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Public Radio's Environmental News Magazine (follow us on Google News)

Stealing Dirt: A Thieving Penguin

Air Date: Week of

The Gentoo penguin stealing dirt (Photo: Mark Seth Lender)

Visiting the Falkland Islands, writer Mark Seth Lender watched Gentoo penguins building nests from mud, the only material available. But one male wanted stickier dirt from a neighboring colony whose members objected. Still, his mate appreciated the mud and him.


CURWOOD: We head north of Antarctica now, for a different penguin in a different land. Gentoo Penguins can be found in the Falkland Islands, but it’s a comparatively sparse population, especially early in the breeding season. At a colony on Carcass Island, writer Mark Seth Lender discovered that a penguin’s sense of how much space is enough – and how close is too close – can be unpredictable even to the other penguins.

Stealing Dirt
Carcass Island, West Falklands
© 2015 Mark Seth Lender
All Rights Reserved


LENDER: Gentoo Penguin is building his nest from the only thing at hand: Dirt. In chunks. By the beakful. Brown clingy stuff that plasters neatly to the purpose he has in mind. He bends to pick, then carry, then drop at Her penguin feet. And She accepts every small measure. Like a treasure. With bright orange bill she then mills and turns the shape that rises like a hand-built pot. Round and round. Well-contrived. Perfect for their well-laid plans, the seat, the center of things that are to come.

The offender gets bitten (Photo: Mark Seth Lender)

There would be should be plenty (dirt is all there is here). Except (for reasons known only to his penguin-self) Gentoo Penguin finds the ground over there more, and better, than the ground over here; and he makes his shuffling rounds.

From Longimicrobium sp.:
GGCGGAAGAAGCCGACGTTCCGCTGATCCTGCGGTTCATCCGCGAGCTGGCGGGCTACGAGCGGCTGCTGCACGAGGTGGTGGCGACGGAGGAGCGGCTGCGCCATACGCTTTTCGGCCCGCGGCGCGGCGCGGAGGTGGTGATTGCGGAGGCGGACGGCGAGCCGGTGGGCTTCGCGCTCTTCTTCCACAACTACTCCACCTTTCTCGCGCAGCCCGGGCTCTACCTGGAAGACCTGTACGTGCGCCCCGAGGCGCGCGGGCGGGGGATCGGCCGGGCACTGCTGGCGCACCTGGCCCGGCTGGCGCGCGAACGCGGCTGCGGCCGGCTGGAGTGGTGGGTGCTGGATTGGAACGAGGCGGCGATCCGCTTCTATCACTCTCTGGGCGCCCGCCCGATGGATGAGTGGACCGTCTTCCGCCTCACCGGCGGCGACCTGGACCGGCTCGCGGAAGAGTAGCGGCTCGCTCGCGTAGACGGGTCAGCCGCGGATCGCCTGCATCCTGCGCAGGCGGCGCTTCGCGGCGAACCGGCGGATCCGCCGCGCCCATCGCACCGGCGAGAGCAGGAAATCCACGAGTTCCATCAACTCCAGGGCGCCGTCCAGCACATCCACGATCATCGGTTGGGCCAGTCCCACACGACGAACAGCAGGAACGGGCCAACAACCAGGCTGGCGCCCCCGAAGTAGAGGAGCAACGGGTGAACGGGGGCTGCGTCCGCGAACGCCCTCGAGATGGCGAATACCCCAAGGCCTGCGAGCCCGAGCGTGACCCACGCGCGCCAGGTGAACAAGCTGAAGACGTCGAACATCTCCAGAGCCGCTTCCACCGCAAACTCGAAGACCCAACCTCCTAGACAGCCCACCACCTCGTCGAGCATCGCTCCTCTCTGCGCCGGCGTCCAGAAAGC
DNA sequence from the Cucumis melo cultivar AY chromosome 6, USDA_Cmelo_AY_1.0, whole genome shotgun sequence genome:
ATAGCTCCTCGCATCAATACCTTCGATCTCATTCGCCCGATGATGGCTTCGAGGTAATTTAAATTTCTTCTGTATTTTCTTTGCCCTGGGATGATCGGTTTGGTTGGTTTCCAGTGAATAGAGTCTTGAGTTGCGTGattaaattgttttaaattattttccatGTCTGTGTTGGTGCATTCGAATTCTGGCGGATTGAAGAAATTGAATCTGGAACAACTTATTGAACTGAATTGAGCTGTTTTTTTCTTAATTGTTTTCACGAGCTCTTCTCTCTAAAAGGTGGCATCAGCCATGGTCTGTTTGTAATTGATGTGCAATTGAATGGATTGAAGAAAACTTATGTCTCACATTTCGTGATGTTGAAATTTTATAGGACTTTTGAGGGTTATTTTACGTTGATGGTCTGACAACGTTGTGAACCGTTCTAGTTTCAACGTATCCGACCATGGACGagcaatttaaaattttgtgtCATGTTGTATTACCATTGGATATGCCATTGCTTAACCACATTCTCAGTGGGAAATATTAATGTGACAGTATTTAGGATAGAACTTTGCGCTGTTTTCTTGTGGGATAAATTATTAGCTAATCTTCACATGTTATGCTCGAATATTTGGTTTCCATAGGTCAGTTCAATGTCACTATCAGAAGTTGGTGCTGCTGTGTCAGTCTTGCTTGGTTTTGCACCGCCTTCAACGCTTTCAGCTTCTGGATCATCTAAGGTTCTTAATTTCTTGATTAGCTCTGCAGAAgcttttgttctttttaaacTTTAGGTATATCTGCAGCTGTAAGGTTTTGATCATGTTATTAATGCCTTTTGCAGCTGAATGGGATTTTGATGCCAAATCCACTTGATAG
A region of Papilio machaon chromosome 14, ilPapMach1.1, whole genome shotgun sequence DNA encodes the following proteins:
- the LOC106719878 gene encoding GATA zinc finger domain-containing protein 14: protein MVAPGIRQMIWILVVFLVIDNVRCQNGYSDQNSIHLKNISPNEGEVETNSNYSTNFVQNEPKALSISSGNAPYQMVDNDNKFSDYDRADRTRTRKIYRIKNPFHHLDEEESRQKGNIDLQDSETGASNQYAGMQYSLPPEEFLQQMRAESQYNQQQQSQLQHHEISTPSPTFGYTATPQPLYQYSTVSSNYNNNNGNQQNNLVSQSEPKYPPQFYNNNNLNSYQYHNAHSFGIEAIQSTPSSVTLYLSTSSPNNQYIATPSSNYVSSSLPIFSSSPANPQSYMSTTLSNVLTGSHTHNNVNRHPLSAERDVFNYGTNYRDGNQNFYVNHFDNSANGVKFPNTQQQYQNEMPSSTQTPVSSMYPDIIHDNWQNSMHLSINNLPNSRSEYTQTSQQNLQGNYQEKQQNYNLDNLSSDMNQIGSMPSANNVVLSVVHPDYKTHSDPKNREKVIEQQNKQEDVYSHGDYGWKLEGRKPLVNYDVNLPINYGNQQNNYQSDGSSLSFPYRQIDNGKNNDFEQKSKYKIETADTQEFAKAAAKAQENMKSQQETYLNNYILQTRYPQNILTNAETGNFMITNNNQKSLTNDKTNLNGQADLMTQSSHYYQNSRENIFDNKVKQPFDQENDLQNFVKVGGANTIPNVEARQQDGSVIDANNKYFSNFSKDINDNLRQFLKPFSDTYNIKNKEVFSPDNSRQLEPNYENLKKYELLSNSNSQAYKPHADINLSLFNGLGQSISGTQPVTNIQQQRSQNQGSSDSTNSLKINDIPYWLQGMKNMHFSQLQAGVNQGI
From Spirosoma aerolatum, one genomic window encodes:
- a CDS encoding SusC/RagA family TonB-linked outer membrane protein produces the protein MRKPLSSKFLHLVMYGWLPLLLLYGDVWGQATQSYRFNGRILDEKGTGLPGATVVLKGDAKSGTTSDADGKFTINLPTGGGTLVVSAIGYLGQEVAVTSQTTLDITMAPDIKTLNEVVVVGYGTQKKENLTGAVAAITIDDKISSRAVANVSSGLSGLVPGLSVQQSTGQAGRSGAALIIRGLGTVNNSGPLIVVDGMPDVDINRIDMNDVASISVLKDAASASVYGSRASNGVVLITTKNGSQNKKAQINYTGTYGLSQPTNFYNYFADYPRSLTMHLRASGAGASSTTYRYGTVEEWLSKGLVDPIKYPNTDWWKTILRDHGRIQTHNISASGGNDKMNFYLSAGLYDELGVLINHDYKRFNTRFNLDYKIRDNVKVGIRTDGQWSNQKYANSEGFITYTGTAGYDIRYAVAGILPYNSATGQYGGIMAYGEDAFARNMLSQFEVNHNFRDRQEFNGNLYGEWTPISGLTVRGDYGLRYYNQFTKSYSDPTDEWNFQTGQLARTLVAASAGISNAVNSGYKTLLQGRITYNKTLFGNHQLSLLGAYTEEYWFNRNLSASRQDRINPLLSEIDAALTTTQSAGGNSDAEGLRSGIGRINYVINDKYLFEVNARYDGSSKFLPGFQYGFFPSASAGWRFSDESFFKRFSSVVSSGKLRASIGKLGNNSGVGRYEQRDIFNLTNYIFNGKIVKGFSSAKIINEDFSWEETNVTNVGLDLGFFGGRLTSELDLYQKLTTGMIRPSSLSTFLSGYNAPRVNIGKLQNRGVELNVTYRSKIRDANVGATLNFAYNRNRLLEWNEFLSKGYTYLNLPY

He’s getting away with it. No one tries to stop him. In the Southern Hemisphere it is early days of spring. The clans that make this colony are thin and widely spaced and at the place he’s stealing from, no one’s home. And Gentoo’s left alone.

After he’s already crossed the open space from where the mud is always muddier to his own turf (where there is no turf but only mud), Gentoo makes a wrong turn. And every penguin in his very-own penguinhood tells him, “Penguin, get gone!” He jumps, from one, to collide, with another. They howl they peck they bat him with the flat of their muscular arms that once were wings. He leaps, he spins! And every penguin person wants a piece of him.

Gentoo penguins building their nest (Photo: Mark Seth Lender)

Safe, at last, his reward for all the dirty work he’s done is love. Paired, in perfect synchrony Gentoo Penguins rise, and pointing toward the sky they sing. Bending low they bow, then high, then side to side. And like the mariner he is, (most of his life spent at sea) he plies her broad ship’s keel of a back. She cranes her neck, they clasp, then grasp each other beak-to-beak. And in this ancient perfect circle of a pose they hold. And hold. And hold.


CURWOOD: That's writer Mark Seth Lender. To check out his photographs of Gentoo Penguins in love and war, waddle over to LOE.org.



Mark Seth Lender’s personal website

Read more about Gentoo Penguins at NatGeo


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